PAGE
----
Written by Chris Rogers, Winona Post

As Bay State Milling marked its 125th year in business last week, the celebrations — just like the company — started in Winona. The Winona mill is both the company’s birthplace and its flagship to this day, and like the industry of milling itself, the plant is a mix of new technology and age-old techniques.

In the late 1800s, an Irish immigrant by the name of Bernard Rothwell was hired as a day laborer in the port of Boston by a pair of brokers who exported food — including flour — to Europe. As Bay State Milling CEO Peter Levangie recounted the tale, Rothwell was uneducated but a quick study, and, noticing his acumen, the brokers began teaching Rothwell their trade. Near the turn of the century, the brokers ran into problems due to unreliable flour suppliers, so they decided they needed their own mill. They told Rothwell, “Get on a train and go buy us a flour mill.” In 1899, Rothwell’s travels brought him to Winona, where he purchased the mill that launched Bay State Milling.

Since then, the fifth-generation, family-owned, company based in Quincy, Mass., has grown and expanded, with 10 mills across the U.S. and Canada, but Winona remains its mainstay. “We love this community, and we have a lot of long term employees,” Levangie said. While much has been automated over the years, milling is still a very hands-on business that requires good employees, he explained. “The workforce here and the people and the community have been phenomenal and still are … Because there’s a strong sense of place here, people like living here,” he added.

Levangie also stressed Bay State Milling’s desire to be a good community partner in return, highlighting the company’s contributions to local charities, schools, and events, as well as its wish to fit into the neighborhood. “We’re right next to the downtown. It’s something everybody sees as they drive by,” Plant Manager Dustin Sanborn said. “I think the place always needs to look sharp so we’re not an eyesore to the community and that we’re kind of part of that skyline down here.”

The Winona mill itself is 114 years old — a replacement to the one Rothwell originally bought. At the elevators, an employee sits behind a bank of computers monitoring and controlling the flow of grain at a speed of up to 15,000 bushels per hour. As the wheat is being prepared for milling, sensors calculate its water content to achieve the perfect grind — more peeling back layers than grinding, Sanborn says — and the Dough Lab’s suite of instruments ensure the flour meets bakers’ specifications. By contrast, elsewhere in the facility, the roller wheels running a conveyor belt date back to the 1930s, still spinning away, and Sanborn said the traditional reed parts for shifting machines still work better than modern metal ones. Sanborn praised his maintenance team for marrying new technology and a more-than-century-old mill. “There’s a lot of stuff that we’re making and figuring out here. You can’t go to YouTube for this stuff,” he said.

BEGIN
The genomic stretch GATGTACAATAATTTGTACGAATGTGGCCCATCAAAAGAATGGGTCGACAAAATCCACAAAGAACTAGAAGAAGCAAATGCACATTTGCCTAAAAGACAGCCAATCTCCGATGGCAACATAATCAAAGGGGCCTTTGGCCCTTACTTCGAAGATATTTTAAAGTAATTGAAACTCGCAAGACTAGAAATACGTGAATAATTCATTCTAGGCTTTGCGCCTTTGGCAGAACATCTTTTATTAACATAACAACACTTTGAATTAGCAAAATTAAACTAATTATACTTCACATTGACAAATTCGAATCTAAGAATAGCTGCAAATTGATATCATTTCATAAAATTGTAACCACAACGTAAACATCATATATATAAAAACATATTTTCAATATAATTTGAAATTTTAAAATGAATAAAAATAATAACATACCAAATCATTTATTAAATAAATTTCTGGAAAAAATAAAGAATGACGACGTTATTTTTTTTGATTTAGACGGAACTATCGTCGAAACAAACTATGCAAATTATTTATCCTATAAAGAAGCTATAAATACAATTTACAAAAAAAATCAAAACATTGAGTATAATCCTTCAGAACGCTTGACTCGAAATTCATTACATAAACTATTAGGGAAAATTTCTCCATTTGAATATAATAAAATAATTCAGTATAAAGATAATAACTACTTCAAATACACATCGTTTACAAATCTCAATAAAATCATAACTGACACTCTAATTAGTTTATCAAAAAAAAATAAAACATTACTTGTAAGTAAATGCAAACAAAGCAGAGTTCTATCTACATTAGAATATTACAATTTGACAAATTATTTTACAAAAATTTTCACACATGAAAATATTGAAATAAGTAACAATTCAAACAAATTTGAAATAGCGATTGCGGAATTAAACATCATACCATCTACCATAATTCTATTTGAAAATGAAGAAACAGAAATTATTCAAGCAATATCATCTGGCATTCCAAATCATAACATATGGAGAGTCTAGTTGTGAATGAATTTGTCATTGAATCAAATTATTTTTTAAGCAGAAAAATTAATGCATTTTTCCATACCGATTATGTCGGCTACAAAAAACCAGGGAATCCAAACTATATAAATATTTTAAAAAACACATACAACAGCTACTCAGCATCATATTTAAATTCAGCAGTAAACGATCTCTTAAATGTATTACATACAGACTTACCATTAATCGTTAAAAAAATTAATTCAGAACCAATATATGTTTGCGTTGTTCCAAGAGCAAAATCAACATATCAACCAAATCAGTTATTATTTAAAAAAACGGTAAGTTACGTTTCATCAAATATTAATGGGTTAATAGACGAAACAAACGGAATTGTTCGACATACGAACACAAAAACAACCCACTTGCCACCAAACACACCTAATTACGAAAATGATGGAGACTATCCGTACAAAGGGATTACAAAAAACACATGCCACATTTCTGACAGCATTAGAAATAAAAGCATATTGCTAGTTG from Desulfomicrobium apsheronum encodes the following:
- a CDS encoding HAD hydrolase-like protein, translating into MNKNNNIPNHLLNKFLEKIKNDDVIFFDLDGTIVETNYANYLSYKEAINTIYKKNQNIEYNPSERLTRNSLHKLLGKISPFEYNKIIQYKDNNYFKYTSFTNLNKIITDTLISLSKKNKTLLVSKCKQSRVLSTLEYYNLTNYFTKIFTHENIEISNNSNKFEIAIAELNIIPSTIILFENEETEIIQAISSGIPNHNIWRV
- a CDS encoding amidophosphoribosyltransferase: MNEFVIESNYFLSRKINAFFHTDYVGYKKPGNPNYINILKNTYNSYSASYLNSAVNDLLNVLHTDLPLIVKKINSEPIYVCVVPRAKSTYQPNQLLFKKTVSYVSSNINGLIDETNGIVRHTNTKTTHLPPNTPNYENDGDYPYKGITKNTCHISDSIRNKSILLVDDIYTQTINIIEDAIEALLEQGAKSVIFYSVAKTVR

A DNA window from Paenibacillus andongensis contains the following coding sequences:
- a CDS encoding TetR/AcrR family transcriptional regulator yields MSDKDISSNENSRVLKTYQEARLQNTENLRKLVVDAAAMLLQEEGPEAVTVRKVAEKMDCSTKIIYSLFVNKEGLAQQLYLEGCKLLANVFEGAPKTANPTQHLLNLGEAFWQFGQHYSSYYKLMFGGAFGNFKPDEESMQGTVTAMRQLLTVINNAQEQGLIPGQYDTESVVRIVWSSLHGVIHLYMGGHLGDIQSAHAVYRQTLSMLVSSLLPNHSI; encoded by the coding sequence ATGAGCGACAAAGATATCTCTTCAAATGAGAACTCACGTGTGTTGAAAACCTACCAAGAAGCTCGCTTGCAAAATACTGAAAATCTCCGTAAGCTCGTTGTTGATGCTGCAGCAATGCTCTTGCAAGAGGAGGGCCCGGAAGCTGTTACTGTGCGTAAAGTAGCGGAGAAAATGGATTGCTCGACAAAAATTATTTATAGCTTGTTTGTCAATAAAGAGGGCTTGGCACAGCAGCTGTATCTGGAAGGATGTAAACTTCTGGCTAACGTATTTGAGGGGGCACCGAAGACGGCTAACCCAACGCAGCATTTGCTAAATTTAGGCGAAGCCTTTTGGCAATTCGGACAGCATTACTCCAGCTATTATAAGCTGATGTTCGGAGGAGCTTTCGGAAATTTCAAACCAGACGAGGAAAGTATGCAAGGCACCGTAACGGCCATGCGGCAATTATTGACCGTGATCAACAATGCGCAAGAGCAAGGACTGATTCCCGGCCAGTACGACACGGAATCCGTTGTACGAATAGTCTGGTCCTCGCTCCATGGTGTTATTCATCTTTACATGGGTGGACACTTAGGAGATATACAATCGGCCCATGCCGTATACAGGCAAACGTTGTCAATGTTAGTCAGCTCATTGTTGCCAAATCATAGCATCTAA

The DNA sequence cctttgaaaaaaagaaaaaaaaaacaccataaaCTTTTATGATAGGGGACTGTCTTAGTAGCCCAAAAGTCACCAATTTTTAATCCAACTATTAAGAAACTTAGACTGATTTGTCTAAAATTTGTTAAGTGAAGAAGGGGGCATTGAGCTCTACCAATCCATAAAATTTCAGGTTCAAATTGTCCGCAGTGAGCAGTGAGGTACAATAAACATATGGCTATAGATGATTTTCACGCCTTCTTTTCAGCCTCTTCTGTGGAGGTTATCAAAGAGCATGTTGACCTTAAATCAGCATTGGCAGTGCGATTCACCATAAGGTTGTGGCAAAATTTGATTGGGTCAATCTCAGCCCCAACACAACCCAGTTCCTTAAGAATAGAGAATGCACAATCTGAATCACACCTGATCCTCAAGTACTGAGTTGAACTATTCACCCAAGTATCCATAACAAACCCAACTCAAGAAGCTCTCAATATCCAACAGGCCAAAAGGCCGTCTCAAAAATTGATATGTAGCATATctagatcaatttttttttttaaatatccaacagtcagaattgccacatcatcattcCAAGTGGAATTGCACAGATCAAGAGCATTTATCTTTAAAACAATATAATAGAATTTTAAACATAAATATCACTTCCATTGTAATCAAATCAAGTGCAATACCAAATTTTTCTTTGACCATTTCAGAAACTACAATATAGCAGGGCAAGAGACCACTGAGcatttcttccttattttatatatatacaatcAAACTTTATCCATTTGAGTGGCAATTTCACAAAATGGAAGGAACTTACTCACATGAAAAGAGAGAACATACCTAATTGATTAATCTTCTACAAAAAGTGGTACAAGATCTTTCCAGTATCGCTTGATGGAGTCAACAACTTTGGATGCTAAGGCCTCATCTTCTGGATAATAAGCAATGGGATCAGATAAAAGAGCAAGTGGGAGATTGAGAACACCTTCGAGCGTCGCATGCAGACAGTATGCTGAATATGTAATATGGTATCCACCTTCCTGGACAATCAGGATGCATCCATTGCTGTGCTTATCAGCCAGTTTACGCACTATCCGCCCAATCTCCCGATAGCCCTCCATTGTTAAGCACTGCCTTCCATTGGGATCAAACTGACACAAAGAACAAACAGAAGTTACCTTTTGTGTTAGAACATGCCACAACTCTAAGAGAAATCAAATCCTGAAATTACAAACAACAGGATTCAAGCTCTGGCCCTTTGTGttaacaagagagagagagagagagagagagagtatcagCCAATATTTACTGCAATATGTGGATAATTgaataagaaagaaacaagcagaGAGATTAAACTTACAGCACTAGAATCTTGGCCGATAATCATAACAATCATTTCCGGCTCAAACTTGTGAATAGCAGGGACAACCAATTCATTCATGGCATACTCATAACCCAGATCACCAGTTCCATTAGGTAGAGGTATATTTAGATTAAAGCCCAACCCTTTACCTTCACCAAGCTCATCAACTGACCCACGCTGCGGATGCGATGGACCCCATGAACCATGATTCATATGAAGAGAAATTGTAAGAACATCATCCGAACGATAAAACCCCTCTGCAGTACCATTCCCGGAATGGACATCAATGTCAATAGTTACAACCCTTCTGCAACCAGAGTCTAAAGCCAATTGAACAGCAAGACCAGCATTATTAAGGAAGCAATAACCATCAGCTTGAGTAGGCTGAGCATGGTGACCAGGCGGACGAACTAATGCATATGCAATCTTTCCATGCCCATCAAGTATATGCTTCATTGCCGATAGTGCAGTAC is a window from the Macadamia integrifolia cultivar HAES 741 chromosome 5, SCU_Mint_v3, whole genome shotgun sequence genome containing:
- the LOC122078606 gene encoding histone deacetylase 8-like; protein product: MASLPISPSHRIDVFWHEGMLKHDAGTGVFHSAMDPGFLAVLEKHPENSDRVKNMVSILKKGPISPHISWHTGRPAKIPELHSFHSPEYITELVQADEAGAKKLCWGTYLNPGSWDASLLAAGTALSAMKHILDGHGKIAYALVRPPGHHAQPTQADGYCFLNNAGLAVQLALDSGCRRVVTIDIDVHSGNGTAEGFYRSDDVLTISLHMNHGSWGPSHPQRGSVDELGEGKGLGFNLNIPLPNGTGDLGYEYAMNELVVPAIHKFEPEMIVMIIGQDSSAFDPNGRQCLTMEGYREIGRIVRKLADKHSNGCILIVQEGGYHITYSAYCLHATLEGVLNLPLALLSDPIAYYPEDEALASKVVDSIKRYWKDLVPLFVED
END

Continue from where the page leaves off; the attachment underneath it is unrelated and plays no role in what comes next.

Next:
Although it is the fifth largest milling company in the U.S., Bay State Milling’s larger competitors are far larger, and the company has specialized as a result — in organic products, in health and environment-focused grains, and in specialty blends. One of the products the Winona plant produces is HealthSense — a non-GMO wheat bred to have a high fiber content. According to Bay State Milling, a loaf of HealthSense flour has 10 times more fiber than white bread, a piece of nutrition lacking in many Americans diets.

“We do have the advantage of smart, patient owners who really want to perpetuate family ownership,” Levangie said. He added, “Having owners that really care but want and expect performance — that’s a really nice balance.”

“I’m a big history guy … so it was fascinating to hear the story of a guy who started with nothing and built a business like this,” Sanborn said of Bay State Milling’s origin story. He added, “There’s a pride in [being determined that] I’m not going to be the one to make this place not be here for another 125 years.”